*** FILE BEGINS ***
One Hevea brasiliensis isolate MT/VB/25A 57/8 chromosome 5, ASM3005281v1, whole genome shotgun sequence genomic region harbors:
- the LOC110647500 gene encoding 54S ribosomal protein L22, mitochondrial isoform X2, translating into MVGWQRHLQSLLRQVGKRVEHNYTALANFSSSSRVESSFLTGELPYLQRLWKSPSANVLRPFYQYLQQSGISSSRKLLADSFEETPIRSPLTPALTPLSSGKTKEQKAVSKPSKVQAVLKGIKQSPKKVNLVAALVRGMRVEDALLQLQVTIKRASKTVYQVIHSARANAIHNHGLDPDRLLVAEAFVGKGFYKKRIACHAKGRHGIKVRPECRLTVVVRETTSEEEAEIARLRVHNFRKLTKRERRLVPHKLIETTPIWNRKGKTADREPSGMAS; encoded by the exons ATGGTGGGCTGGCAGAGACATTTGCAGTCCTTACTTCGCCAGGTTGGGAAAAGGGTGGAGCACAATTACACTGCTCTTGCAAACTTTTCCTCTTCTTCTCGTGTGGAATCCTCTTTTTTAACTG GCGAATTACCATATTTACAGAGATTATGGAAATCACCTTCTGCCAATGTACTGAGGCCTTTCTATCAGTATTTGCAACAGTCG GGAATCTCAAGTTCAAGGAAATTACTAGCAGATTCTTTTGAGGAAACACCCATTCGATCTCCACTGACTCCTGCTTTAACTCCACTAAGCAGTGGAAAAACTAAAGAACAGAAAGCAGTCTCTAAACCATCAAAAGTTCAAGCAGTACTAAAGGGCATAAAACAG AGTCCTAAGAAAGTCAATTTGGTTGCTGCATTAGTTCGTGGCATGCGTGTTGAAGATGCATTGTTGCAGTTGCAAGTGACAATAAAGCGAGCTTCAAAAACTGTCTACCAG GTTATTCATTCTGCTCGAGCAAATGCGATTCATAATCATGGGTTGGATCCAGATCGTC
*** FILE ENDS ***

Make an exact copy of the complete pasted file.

One Hevea brasiliensis isolate MT/VB/25A 57/8 chromosome 5, ASM3005281v1, whole genome shotgun sequence genomic region harbors:
- the LOC110647500 gene encoding 54S ribosomal protein L22, mitochondrial isoform X2, translating into MVGWQRHLQSLLRQVGKRVEHNYTALANFSSSSRVESSFLTGELPYLQRLWKSPSANVLRPFYQYLQQSGISSSRKLLADSFEETPIRSPLTPALTPLSSGKTKEQKAVSKPSKVQAVLKGIKQSPKKVNLVAALVRGMRVEDALLQLQVTIKRASKTVYQVIHSARANAIHNHGLDPDRLLVAEAFVGKGFYKKRIACHAKGRHGIKVRPECRLTVVVRETTSEEEAEIARLRVHNFRKLTKRERRLVPHKLIETTPIWNRKGKTADREPSGMAS; encoded by the exons ATGGTGGGCTGGCAGAGACATTTGCAGTCCTTACTTCGCCAGGTTGGGAAAAGGGTGGAGCACAATTACACTGCTCTTGCAAACTTTTCCTCTTCTTCTCGTGTGGAATCCTCTTTTTTAACTG GCGAATTACCATATTTACAGAGATTATGGAAATCACCTTCTGCCAATGTACTGAGGCCTTTCTATCAGTATTTGCAACAGTCG GGAATCTCAAGTTCAAGGAAATTACTAGCAGATTCTTTTGAGGAAACACCCATTCGATCTCCACTGACTCCTGCTTTAACTCCACTAAGCAGTGGAAAAACTAAAGAACAGAAAGCAGTCTCTAAACCATCAAAAGTTCAAGCAGTACTAAAGGGCATAAAACAG AGTCCTAAGAAAGTCAATTTGGTTGCTGCATTAGTTCGTGGCATGCGTGTTGAAGATGCATTGTTGCAGTTGCAAGTGACAATAAAGCGAGCTTCAAAAACTGTCTACCAG GTTATTCATTCTGCTCGAGCAAATGCGATTCATAATCATGGGTTGGATCCAGATCGTC